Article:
Modular Auditorium named AJ100 Innovation of the Year 22.06.23

Haworth Tompkins has won the Innovation of the Year category at the AJ100 Awards, for the Modular Auditorium most recently used at @sohoplace. The new theatre incorporates a modular, highly flexible auditorium, the latest evolution of a widely-applicable system developed as a research project. The judges agreed that Haworth Tompkins had applied its architectural skills to help develop a clever and efficient product with huge potential. ‘They are brilliant theatre designers … who were able to work with manufacturers who could provide a critical element,’ said one judge. ‘Their skill as architects has really been applied to the product.’ Another remarked: ‘What I love about this is that London is the greatest city on earth for theatre and Haworth Tompkins are the greatest theatre designers in this country. Hopefully this can facilitate small-scale fringe theatres all over the world. What a great legacy that would be.’

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The Haworth Tompkins team recently gathered to celebrate the completion of the superstructure at Wembley NE02/NE03 with a topping out ceremony. A big thank you to client Quintain and John Sisk & Son Ltd for hosting us – it was a brilliant event for the whole project team to mark the fantastic achievement in bringing these projects to fruition.

The NE02 and NE03 schemes combined deliver:

  • Quintain’s largest construction contract signed to date at Wembley Park
  • 769 new homes, more than 100 affordable homes and 972-bathroom pods
  • 22,000 cubic metres of concrete poured but the lowest Embodied Carbon to date
  • 1,802 offsite manufactured façade panels used across both buildings
  • An innovative design that allows each of the 752 balconies to be installed within minutes
  • 99% of waste reused or recycled or diverted from landfill
  • An average of 560 people working on site each day
  • Over 1.2 million hours worked in 2023
  • £24m spent with local businesses
  • 213 hours of volunteering to support community projects
  • 26 apprentices currently on-site
  • 7 tower cranes across NE02 and NE03 simultaneously through construction

We are honoured that our Fish Island Village project for Peabody & Hill Group has been shortlisted for a RIBA London Regional Award.

Fish Island Village has transformed a site of disused warehouses with a collection of mid-rise buildings interspersed with new public streets and spaces, opening up over 200 metres of previously inaccessible canal frontage. The development is made up of Neptune Wharf by Haworth Tompkins - 17 individual blocks forming 3 clusters, comprising 501 dwellings and 56 commercial and workspace units, opening up into a sequence of courtyards; Lanterna by Lyndon Goode - a standalone building facing a new public square comprising 16 dwellings and a ground floor restaurant; and Monier Road by Pitman Tozer - 3 blocks comprising 71 homes and 7 workspace studios. Emerging practice Bureau de Change designed the fit-out of the workspace facilities delivered by The Trampery.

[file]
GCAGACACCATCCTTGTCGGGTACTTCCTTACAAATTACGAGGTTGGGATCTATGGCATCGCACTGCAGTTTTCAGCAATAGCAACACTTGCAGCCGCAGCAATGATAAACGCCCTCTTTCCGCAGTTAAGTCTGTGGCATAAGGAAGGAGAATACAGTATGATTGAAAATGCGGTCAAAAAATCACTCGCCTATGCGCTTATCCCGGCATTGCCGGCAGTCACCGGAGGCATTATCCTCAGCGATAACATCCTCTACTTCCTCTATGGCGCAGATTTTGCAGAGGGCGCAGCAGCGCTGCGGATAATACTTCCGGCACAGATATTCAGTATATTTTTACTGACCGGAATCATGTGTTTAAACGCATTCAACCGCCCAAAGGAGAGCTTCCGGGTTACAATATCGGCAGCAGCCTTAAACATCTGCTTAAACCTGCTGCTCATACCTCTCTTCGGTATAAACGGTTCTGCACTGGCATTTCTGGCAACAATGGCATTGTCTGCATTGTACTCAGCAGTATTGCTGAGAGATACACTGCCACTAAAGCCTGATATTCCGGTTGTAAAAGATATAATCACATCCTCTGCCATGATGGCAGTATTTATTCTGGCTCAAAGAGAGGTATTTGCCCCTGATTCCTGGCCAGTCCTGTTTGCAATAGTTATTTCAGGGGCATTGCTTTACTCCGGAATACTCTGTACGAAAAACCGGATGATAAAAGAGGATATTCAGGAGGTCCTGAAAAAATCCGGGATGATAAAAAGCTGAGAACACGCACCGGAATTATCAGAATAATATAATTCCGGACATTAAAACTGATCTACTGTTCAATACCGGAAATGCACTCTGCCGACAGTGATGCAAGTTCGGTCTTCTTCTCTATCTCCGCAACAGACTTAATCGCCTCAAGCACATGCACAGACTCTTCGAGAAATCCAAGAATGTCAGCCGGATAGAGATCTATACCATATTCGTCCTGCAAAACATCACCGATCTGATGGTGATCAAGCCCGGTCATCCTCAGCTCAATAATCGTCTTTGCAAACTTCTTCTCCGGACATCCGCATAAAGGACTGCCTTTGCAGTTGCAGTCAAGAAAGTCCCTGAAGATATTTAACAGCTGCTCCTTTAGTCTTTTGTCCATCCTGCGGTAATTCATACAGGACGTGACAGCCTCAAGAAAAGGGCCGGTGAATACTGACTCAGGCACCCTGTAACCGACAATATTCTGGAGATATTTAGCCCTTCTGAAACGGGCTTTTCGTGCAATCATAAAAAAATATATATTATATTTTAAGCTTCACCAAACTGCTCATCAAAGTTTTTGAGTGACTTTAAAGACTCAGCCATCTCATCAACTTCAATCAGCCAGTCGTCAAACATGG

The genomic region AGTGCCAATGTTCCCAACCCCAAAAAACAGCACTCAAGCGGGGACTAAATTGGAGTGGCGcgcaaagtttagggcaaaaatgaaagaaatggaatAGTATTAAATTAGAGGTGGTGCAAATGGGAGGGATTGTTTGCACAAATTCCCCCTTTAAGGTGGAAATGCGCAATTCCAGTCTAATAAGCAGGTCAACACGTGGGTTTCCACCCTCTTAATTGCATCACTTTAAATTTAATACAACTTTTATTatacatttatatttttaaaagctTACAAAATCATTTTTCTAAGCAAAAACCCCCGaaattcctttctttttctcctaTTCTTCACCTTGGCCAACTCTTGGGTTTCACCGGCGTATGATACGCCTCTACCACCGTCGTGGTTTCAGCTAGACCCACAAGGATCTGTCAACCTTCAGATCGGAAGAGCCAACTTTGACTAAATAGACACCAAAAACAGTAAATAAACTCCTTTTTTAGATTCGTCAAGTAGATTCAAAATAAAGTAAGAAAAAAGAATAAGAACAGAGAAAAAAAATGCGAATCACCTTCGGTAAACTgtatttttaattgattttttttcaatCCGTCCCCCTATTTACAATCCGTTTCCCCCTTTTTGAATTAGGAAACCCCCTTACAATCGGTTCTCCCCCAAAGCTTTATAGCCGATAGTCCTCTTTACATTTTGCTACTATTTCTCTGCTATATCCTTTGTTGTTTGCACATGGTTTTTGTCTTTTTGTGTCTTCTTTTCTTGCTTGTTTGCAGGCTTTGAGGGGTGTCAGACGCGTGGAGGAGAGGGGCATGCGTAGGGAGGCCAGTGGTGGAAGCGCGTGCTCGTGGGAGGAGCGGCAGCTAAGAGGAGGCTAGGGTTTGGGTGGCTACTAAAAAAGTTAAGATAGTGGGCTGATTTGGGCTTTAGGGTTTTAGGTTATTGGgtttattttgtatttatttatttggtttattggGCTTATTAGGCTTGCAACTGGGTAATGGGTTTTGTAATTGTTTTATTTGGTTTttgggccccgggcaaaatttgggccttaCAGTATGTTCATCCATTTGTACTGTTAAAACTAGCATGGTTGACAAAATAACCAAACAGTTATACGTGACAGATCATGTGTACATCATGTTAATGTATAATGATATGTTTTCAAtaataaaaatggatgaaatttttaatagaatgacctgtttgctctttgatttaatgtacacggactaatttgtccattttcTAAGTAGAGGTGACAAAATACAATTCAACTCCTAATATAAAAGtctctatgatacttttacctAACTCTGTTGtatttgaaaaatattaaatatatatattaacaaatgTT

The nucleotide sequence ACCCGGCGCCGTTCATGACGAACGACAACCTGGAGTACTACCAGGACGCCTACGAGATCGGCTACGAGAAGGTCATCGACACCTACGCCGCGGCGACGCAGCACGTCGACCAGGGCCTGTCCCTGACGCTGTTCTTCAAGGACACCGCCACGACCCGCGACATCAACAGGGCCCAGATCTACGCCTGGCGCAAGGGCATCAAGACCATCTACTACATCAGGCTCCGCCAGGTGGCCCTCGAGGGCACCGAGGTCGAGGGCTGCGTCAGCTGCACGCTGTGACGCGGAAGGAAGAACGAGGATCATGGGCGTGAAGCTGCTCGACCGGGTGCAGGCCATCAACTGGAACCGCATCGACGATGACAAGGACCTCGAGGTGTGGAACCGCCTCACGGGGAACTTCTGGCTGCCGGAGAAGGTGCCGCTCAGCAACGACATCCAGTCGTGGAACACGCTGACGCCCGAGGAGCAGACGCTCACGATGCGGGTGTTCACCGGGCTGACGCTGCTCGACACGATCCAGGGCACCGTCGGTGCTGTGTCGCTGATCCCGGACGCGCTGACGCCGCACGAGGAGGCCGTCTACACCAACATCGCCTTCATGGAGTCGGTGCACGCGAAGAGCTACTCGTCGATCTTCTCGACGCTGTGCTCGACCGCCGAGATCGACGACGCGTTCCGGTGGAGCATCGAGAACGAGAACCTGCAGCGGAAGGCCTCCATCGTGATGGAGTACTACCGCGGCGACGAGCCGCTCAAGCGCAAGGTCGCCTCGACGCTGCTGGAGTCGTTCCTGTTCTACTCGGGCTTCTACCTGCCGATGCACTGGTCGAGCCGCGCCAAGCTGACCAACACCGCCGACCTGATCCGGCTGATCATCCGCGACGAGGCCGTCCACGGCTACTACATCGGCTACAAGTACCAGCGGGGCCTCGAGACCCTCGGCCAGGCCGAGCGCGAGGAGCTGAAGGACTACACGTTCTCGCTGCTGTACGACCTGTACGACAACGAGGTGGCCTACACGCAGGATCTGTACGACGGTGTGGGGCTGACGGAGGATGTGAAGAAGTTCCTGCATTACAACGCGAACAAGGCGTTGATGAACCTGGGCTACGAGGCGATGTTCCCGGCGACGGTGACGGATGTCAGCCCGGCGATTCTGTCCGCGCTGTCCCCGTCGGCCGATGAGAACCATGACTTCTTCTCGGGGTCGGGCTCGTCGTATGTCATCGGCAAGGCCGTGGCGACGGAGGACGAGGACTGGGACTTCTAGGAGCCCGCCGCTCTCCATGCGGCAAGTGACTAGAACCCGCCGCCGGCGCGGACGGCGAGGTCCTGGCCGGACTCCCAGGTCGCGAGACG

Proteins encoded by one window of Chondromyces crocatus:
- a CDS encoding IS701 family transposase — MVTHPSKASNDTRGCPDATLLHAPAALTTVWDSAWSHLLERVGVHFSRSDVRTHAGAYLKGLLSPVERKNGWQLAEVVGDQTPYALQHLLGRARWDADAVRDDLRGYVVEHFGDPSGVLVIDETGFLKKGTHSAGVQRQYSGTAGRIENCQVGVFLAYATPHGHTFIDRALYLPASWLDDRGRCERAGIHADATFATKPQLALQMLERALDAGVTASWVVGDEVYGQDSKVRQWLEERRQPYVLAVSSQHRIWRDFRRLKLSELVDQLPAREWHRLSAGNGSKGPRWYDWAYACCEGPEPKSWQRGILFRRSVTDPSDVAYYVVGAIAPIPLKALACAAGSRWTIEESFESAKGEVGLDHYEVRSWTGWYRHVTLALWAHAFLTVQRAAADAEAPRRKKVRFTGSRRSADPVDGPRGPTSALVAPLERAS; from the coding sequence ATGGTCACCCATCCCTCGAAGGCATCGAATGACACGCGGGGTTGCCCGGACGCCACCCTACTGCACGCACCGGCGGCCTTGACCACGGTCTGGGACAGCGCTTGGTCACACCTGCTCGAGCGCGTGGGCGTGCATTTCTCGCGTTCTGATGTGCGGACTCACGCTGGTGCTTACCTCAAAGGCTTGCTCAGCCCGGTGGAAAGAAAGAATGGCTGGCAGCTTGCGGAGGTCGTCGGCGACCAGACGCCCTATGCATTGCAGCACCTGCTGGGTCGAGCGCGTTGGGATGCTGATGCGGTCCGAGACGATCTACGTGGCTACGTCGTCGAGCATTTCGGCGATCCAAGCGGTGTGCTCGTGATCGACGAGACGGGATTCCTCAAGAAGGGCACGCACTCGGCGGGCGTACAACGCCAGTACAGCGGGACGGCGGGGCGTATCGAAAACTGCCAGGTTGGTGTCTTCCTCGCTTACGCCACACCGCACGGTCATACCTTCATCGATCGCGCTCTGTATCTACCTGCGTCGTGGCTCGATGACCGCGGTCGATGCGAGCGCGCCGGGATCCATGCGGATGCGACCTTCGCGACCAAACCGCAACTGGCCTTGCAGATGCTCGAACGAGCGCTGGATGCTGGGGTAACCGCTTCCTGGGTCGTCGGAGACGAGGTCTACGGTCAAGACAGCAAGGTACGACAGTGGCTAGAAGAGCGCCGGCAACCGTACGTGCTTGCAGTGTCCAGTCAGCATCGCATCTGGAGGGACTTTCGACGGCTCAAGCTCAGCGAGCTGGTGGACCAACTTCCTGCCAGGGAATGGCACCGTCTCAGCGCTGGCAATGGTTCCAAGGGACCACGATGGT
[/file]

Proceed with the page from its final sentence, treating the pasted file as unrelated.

2023 was a year of exciting change at Haworth Tompkins. In August the practice relocated from its previous base in Kentish Town to expanded premises in Clerkenwell, the heart of London’s architecture and design district. The practice now occupies two floors of 110 Golden Lane, just north of the Barbican, and has undertaken a major refurbishment to provide a more creative environment for the team, with enhanced audio-visual facilities, larger meeting rooms and a multi-use central space for exhibitions, lectures and cultural events.

Major new commissions have been won, including the redevelopment of Earls Court; the masterplan for a new garden community in Tendring & Colchester; the Hexagon Studio Theatre, Reading; St George’s Guildhall at King’s Lynn; the Compton Verney Masterplan; the Four Glories refurbishment at Stowe Landscape Gardens; Silvertown estate regeneration; the Gascoigne West neighbourhood development in Barking and a design competition for the redevelopment of Kouvola Theatre in Finland. Last year Haworth Tompkins became a Certified B Corporation, earning one of the two highest scores within the profession, and won the AJ100 Practice of the Year in both 2020 and 2022.

The director group has expanded over the four years since Haworth Tompkins became an Employee Ownership Trust, reinforcing its commitment to equity and collaboration as an organisation and a community. The practice is now led by Chris Fellner, Lucy Picardo, Joanna Sutherland and Roger Watts alongside managing director Toby Johnson, who have an average of over 20 years’ experience with the studio and are centrally involved in the collective mission to design regenerative, intelligent and beautiful architecture.